German left's ex-minister Steinbrueck to face Merkel
Germany's former Finance Minister Peer Steinbrueck will be the candidate of the opposition Social Democrats (SPD) to challenge Chancellor Angela Merkel in elections next year.
"I can pick up the maximum votes for the SPD," said Mr Steinbrueck, 65, as the centre-left party nominated him.
Earlier SPD leader Sigmar Gabriel and former Foreign Minister Frank-Walter Steinmeier had agreed not to run.
Mrs Merkel, a conservative, still has strong support, polls suggest.
Her handling of the eurozone debt crisis has boosted her popularity, with the SPD and Greens invariably supporting her plans in parliament despite criticisms.'Broad appeal'
Mr Steinbrueck told a press briefing: "I accept this challenge".
"We want to remove this government. We want to replace it with a Red-Green government," he said, referring to the Greens, who were coalition partners with the SPD under former Chancellor Gerhard Schroeder.
"This election campaign is a burden, but it's also fun," he said.
Mr Steinbrueck served as finance minister from 2005 to 2009, when the SPD was a junior partner in Chancellor Merkel's grand coalition.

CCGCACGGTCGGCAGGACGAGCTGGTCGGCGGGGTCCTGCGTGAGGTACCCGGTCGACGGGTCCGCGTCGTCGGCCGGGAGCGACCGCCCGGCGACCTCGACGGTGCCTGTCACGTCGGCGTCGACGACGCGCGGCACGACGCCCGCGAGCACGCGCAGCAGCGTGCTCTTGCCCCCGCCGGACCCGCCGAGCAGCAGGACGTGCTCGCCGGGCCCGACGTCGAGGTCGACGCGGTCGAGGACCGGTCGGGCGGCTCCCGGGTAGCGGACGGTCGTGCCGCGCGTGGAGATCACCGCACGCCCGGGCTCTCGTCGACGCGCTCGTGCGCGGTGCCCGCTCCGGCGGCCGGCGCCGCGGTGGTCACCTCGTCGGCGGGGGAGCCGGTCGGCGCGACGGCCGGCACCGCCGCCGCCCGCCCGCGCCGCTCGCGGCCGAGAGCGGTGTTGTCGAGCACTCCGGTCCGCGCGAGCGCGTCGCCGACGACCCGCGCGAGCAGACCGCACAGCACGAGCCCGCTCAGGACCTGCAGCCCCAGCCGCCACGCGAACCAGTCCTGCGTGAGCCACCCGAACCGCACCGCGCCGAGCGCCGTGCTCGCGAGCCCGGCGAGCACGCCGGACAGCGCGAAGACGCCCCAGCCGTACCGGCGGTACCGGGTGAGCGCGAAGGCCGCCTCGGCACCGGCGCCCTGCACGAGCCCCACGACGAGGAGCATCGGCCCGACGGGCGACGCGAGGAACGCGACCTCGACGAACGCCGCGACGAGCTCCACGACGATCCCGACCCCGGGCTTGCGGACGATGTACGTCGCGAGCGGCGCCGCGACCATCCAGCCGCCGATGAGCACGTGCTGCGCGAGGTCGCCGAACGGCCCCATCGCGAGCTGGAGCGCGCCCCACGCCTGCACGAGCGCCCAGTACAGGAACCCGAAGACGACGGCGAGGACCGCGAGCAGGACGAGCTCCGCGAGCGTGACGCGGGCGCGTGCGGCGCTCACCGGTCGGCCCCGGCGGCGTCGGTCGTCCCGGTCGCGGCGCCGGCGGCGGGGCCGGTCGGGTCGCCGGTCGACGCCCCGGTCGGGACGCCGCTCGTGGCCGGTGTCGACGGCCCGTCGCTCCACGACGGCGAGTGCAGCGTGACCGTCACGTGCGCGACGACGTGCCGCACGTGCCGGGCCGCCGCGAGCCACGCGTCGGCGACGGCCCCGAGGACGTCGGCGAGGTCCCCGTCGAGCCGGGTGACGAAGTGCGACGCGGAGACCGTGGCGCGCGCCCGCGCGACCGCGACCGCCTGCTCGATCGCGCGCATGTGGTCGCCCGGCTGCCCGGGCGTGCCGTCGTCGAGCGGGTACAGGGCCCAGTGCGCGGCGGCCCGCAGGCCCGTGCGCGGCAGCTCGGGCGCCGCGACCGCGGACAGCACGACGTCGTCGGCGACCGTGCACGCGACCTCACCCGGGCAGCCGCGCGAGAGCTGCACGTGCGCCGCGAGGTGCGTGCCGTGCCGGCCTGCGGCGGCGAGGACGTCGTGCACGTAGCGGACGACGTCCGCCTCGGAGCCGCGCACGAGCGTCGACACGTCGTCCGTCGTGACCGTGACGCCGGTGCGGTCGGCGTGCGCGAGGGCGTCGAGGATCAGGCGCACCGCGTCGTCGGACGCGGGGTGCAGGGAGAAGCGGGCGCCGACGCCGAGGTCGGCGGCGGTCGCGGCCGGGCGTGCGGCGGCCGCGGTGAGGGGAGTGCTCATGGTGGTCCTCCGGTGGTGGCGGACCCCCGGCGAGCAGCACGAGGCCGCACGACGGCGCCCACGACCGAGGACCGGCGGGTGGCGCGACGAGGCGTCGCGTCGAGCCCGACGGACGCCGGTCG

End Quote Gero Neugebauer Free University, Berlin
Steinbrueck is definitely the most dangerous candidate because he appeals to the voters in the middle”
Now Mrs Merkel's Christian Democrats (CDU) are in government with the liberal Free Democrats (FDP).
Mr Steinbrueck presented a plan earlier this week for "taming financial markets", highlighting it as a major issue in his party's campaign.
"This is not about destroying the financial system; rather, it is about stabilising it and preventing future excesses, and preventing any repeat of what we have seen in the last years," he said.
He has a reputation for being abrasive, which has not always endeared him to fellow Social Democrats.
As a minister, he once remarked that the SPD was "coming over to people as cry-babies" in the face of Mrs Merkel's popularity.
In 2008, he called for governments to use "the whip" against Switzerland in the fight against tax evasion - a phrase which irritated Swiss politicians.
Originally from the northern city of Hamburg, and a former premier of the state of North Rhine-Westphalia, he has never won an election for a major post.
However, political scientist Gero Neugebauer at Berlin's Free University told the Reuters news agency: "Steinbrueck is definitely the most dangerous candidate because he appeals to the voters in the middle."
A keen chess player, Mr Steinbrueck once said of his style on the board: "I often play very impulsively."